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P. Simmons
P. Simmons, Military Lawyer
Category: Military Law
Satisfied Customers: 34759
Experience:  Retired Marine Corps lawyer and Veterans Services Officer (VSO) with 12+ yrs. of experience.
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Im AF (CAPT). While Im not trying to play games, I would

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I'm AF (CAPT). While I'm not trying to play games, I would like to
carefully establish my position. There's a crazy assessions battle ongoing related to them medically disqualifying me, then imposing a surprise waiver 3 months after telling me to find another single father hardship was actually seriously exacerbated by these events. Would you agree that I should have counsel at every step of the way?
Thanks for the chance to help. I am an attorney with over 12 years military law experience.Depends...are they subjecting you to a board of inquiry?
Customer: replied 4 years ago.
No board. I'm the one questioning the legitimacy of their reversed disqualification and imposed waiver. I don't even have orders yet, but I'm causing a stir with FIO requests. I should mention that I would prefer separation, but legitimated feel I'm healthy to serve in only in a non-remote setting (US MIL hospital, but not deployed tent hospital). If I go active, they will need to work with me on the FCP becuase it has holes. I'll secure things in my control, but don't want
Punishment if my caretaker misses a flight to TX. Again, my request for separation (hardship/parenthood) can be seen as my duty to alert them of possible breakdown of FCP.
I WILL NOT purposefully make it fail.
Than you

Ao are you in the guard/reserves? OR are you on active duty currently?
Customer: replied 4 years ago.

I'm sorry...this happens a lot in my category. No base, no supervisor, no access to military colleagues, etc.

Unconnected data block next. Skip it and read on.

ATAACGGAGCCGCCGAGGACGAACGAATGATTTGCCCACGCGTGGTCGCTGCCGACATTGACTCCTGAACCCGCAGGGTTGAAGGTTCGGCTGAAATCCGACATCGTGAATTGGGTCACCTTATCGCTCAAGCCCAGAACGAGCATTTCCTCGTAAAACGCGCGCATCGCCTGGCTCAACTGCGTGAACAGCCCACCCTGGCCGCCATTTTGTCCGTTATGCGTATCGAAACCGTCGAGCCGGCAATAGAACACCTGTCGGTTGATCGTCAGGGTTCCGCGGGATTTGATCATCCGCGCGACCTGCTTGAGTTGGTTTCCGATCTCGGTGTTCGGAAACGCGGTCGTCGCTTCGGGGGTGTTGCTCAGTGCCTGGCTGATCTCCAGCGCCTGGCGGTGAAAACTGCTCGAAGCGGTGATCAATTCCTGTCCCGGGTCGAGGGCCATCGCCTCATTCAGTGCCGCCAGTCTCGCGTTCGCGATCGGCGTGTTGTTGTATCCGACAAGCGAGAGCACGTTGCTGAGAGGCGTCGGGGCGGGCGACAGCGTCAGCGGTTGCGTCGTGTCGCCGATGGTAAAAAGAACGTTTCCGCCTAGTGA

I'm ex-HPSP (took scholarship for 4 yrs med school) with a 4 year obligation to be served AFTER residency. I'm in a deferred non-sponsored civilian neurosurgery residency and completing my final (7th) year and I'm told by email that I will start in San Antonio as Major on 14 AUG.

Its very complicated ever since they told me I was in the "discharge phase."

I expect that I'll have to serve 4 yrs on base with a c-code (for my non-service-related myopericarditis) unless Gary Myers' actions successfully make then re-declare me medically disqualified, thus not meeting assession requirements.


I'm ahead of myself. I think I know what I'll do and just wanted reassurance:


What I'll do:

1) report for duty and document my valid FCP

2) submit for hardship/parenthood separation (for FCP holes)

3) be denied separation

4) work as best I can to serve and support my 2 boys

5) be ready to fight disciplinary action IF something out of the ordinary (out of my control; out of predicted circumstances) forces me to miss work to take care of my kids


I think I've troubled you too much. I should stop asking questions.


May I contact you later in the process for FCP positioning?

Now I understand. Thank you

And yes...I think there may be an issue.

But one more question, mention that you expect your command to separate you that based on the FCP issue? Or is there something else afoot?
Customer: replied 4 years ago.

Yes...I was notified that I was medically disqualified on JAN 2. They told me I would NOT received Active Duty orders and instructed me NOT to not sell my house, and to find a different job. They told me not to call them anymore and directed me to call the ARPC Separations office instead. That office never received my "file."